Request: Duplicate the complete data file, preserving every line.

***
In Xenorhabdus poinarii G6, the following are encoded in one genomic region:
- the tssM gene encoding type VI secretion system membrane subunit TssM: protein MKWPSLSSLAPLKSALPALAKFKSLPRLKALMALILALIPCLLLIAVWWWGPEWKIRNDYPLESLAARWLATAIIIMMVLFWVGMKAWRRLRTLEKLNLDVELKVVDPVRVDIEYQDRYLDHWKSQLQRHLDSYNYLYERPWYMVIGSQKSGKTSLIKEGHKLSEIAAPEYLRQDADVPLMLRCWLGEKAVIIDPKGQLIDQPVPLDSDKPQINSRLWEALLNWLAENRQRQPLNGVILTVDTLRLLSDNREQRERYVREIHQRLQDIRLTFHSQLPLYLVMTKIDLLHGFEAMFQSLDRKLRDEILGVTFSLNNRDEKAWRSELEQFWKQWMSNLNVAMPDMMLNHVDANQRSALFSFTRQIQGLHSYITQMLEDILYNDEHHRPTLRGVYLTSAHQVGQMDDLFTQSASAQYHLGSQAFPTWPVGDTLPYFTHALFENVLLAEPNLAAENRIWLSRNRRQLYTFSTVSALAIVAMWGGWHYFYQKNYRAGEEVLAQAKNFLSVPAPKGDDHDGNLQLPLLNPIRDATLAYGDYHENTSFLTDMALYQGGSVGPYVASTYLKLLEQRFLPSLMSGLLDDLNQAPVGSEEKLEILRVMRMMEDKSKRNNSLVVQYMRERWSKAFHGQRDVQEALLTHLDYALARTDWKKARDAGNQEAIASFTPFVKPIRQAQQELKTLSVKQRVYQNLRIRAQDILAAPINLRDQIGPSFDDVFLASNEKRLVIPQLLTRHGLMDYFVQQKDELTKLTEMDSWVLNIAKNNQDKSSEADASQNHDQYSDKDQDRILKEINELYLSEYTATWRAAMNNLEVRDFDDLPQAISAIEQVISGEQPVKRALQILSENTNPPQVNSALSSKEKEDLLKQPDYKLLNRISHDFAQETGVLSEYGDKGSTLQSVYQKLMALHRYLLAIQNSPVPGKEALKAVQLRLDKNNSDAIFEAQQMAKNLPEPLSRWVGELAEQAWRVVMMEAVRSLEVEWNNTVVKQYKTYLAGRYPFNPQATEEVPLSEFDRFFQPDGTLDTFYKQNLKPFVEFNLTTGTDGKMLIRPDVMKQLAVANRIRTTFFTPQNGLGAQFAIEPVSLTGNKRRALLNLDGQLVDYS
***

In Xenorhabdus poinarii G6, the following are encoded in one genomic region:
- the tssM gene encoding type VI secretion system membrane subunit TssM: protein MKWPSLSSLAPLKSALPALAKFKSLPRLKALMALILALIPCLLLIAVWWWGPEWKIRNDYPLESLAARWLATAIIIMMVLFWVGMKAWRRLRTLEKLNLDVELKVVDPVRVDIEYQDRYLDHWKSQLQRHLDSYNYLYERPWYMVIGSQKSGKTSLIKEGHKLSEIAAPEYLRQDADVPLMLRCWLGEKAVIIDPKGQLIDQPVPLDSDKPQINSRLWEALLNWLAENRQRQPLNGVILTVDTLRLLSDNREQRERYVREIHQRLQDIRLTFHSQLPLYLVMTKIDLLHGFEAMFQSLDRKLRDEILGVTFSLNNRDEKAWRSELEQFWKQWMSNLNVAMPDMMLNHVDANQRSALFSFTRQIQGLHSYITQMLEDILYNDEHHRPTLRGVYLTSAHQVGQMDDLFTQSASAQYHLGSQAFPTWPVGDTLPYFTHALFENVLLAEPNLAAENRIWLSRNRRQLYTFSTVSALAIVAMWGGWHYFYQKNYRAGEEVLAQAKNFLSVPAPKGDDHDGNLQLPLLNPIRDATLAYGDYHENTSFLTDMALYQGGSVGPYVASTYLKLLEQRFLPSLMSGLLDDLNQAPVGSEEKLEILRVMRMMEDKSKRNNSLVVQYMRERWSKAFHGQRDVQEALLTHLDYALARTDWKKARDAGNQEAIASFTPFVKPIRQAQQELKTLSVKQRVYQNLRIRAQDILAAPINLRDQIGPSFDDVFLASNEKRLVIPQLLTRHGLMDYFVQQKDELTKLTEMDSWVLNIAKNNQDKSSEADASQNHDQYSDKDQDRILKEINELYLSEYTATWRAAMNNLEVRDFDDLPQAISAIEQVISGEQPVKRALQILSENTNPPQVNSALSSKEKEDLLKQPDYKLLNRISHDFAQETGVLSEYGDKGSTLQSVYQKLMALHRYLLAIQNSPVPGKEALKAVQLRLDKNNSDAIFEAQQMAKNLPEPLSRWVGELAEQAWRVVMMEAVRSLEVEWNNTVVKQYKTYLAGRYPFNPQATEEVPLSEFDRFFQPDGTLDTFYKQNLKPFVEFNLTTGTDGKMLIRPDVMKQLAVANRIRTTFFTPQNGLGAQFAIEPVSLTGNKRRALLNLDGQLVDYS